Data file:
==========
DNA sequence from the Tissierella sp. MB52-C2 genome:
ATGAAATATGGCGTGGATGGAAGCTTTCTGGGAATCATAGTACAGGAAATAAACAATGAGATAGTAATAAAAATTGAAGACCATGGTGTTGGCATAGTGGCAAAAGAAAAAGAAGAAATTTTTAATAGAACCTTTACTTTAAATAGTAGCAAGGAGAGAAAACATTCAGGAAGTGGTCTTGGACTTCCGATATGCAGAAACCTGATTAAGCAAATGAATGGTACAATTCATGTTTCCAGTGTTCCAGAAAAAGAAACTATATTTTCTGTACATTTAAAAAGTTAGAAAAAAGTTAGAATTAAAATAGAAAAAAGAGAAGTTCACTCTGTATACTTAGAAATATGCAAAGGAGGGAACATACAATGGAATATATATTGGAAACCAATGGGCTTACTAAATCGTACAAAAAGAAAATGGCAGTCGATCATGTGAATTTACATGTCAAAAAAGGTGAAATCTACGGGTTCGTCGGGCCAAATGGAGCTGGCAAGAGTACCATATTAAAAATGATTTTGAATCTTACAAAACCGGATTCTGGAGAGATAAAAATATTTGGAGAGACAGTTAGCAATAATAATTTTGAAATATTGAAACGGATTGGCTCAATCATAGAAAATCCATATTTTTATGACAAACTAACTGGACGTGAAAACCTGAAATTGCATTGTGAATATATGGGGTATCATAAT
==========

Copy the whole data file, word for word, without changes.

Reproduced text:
DNA sequence from the Tissierella sp. MB52-C2 genome:
ATGAAATATGGCGTGGATGGAAGCTTTCTGGGAATCATAGTACAGGAAATAAACAATGAGATAGTAATAAAAATTGAAGACCATGGTGTTGGCATAGTGGCAAAAGAAAAAGAAGAAATTTTTAATAGAACCTTTACTTTAAATAGTAGCAAGGAGAGAAAACATTCAGGAAGTGGTCTTGGACTTCCGATATGCAGAAACCTGATTAAGCAAATGAATGGTACAATTCATGTTTCCAGTGTTCCAGAAAAAGAAACTATATTTTCTGTACATTTAAAAAGTTAGAAAAAAGTTAGAATTAAAATAGAAAAAAGAGAAGTTCACTCTGTATACTTAGAAATATGCAAAGGAGGGAACATACAATGGAATATATATTGGAAACCAATGGGCTTACTAAATCGTACAAAAAGAAAATGGCAGTCGATCATGTGAATTTACATGTCAAAAAAGGTGAAATCTACGGGTTCGTCGGGCCAAATGGAGCTGGCAAGAGTACCATATTAAAAATGATTTTGAATCTTACAAAACCGGATTCTGGAGAGATAAAAATATTTGGAGAGACAGTTAGCAATAATAATTTTGAAATATTGAAACGGATTGGCTCAATCATAGAAAATCCATATTTTTATGACAAACTAACTGGACGTGAAAACCTGAAATTGCATTGTGAATATATGGGGTATCATAAT